MADRID, July 10 (Reuters) - Barcelona president Joan Laporta said he will leave it up to the general assembly of club delegates to decide on his future in the post, after the resignation of eight of his 17 board directors on Thursday.
Laporta has been under pressure from his own board and local media to step down after losing a confidence vote among club members on Sunday, when those critical of his management won 60.6 percent of the almost 40,000 votes cast.
The motion just failed to achieve the two thirds necessary to force a new election and afterwards Laporta said he would continue and complete his mandate which runs until 2010.
'I consider it necessary to continue at such a crucial moment of the season to maintain the stability needed to construct the teams for next year,' Laporta told a news conference.
'But I recognise that although we overcame the motion against us on Sunday, we did not get a favourable vote.
'I have decided, with the board, to put my position at the disposal of the general assembly who are the supreme governing body of the club.'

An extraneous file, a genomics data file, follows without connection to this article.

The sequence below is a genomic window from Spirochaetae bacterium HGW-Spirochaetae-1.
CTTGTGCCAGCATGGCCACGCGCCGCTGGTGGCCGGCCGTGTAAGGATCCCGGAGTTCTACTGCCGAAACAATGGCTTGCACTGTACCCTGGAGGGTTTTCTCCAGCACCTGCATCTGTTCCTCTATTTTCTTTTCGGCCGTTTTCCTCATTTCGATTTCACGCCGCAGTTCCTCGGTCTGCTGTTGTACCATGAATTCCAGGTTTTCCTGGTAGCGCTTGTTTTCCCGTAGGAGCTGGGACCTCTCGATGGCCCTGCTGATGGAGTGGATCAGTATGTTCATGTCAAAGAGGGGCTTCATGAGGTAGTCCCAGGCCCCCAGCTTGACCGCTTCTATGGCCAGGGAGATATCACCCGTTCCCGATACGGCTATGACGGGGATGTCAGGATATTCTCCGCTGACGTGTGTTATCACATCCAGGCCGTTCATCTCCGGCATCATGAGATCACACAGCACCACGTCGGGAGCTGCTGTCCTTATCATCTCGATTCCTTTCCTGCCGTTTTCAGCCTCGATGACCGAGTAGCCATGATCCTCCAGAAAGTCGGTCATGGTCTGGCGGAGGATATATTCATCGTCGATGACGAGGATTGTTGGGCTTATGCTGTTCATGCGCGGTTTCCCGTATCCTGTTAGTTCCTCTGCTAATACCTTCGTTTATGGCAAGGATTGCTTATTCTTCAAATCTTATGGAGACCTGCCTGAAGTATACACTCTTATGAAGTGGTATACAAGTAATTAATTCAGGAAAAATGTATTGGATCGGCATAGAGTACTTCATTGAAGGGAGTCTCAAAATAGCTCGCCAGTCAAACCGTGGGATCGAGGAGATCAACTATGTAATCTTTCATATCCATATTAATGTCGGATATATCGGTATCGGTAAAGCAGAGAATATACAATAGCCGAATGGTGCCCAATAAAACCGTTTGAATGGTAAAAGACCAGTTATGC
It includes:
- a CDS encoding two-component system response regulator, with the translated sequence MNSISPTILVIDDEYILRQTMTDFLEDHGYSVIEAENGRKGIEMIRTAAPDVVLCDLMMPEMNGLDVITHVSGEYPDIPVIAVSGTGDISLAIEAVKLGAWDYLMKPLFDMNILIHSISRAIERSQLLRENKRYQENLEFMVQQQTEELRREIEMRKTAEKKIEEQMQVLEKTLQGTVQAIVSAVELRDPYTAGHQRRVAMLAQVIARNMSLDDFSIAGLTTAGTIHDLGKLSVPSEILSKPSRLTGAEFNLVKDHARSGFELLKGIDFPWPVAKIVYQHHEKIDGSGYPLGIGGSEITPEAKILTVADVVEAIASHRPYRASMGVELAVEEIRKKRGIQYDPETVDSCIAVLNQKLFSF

The approximately 3,000 club delegates, who represent the members, are expected to meet in September, Spanish media reported.
The resignation of eight directors at the first official board meeting since Sunday came as another blow to Laporta's administration.
It was particularly damaging as they included first vice-president Albert Vicens, vice-president for sport Marc Ingla and vice-president for finance Ferran Soriano.
Vicens told an earlier news conference: 'The reason for our decision lies in the differences in opinion on how to react to the result of the confidence vote, when the majority expressed their unhappiness with the board.'
Laporta presided over the club when it won back-to-back league titles in 2005 and 2006, along with the Champions League in 2006.
But he has been heavily criticised by fans and local media for his running of the club over the past two years when they have failed to win any major trophies.